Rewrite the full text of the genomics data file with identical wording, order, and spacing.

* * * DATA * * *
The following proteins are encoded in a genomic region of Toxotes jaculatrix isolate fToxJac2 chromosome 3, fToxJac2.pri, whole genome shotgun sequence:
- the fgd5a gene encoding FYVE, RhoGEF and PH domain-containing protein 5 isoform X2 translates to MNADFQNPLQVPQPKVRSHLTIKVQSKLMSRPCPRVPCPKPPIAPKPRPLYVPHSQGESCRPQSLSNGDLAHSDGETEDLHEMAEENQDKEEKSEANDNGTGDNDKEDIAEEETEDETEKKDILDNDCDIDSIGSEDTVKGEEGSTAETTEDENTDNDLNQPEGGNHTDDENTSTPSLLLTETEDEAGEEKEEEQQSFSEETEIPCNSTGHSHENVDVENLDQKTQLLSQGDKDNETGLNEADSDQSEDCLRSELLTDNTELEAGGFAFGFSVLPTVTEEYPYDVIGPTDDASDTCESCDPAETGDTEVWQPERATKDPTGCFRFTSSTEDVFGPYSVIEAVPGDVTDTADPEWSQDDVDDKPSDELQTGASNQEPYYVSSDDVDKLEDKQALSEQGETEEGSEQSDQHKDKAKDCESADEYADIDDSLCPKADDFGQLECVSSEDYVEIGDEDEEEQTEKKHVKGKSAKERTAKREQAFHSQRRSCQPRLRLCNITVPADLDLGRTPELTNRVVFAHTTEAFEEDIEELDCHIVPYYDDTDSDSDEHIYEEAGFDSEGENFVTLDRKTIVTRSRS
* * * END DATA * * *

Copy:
The following proteins are encoded in a genomic region of Toxotes jaculatrix isolate fToxJac2 chromosome 3, fToxJac2.pri, whole genome shotgun sequence:
- the fgd5a gene encoding FYVE, RhoGEF and PH domain-containing protein 5 isoform X2 translates to MNADFQNPLQVPQPKVRSHLTIKVQSKLMSRPCPRVPCPKPPIAPKPRPLYVPHSQGESCRPQSLSNGDLAHSDGETEDLHEMAEENQDKEEKSEANDNGTGDNDKEDIAEEETEDETEKKDILDNDCDIDSIGSEDTVKGEEGSTAETTEDENTDNDLNQPEGGNHTDDENTSTPSLLLTETEDEAGEEKEEEQQSFSEETEIPCNSTGHSHENVDVENLDQKTQLLSQGDKDNETGLNEADSDQSEDCLRSELLTDNTELEAGGFAFGFSVLPTVTEEYPYDVIGPTDDASDTCESCDPAETGDTEVWQPERATKDPTGCFRFTSSTEDVFGPYSVIEAVPGDVTDTADPEWSQDDVDDKPSDELQTGASNQEPYYVSSDDVDKLEDKQALSEQGETEEGSEQSDQHKDKAKDCESADEYADIDDSLCPKADDFGQLECVSSEDYVEIGDEDEEEQTEKKHVKGKSAKERTAKREQAFHSQRRSCQPRLRLCNITVPADLDLGRTPELTNRVVFAHTTEAFEEDIEELDCHIVPYYDDTDSDSDEHIYEEAGFDSEGENFVTLDRKTIVTRSRS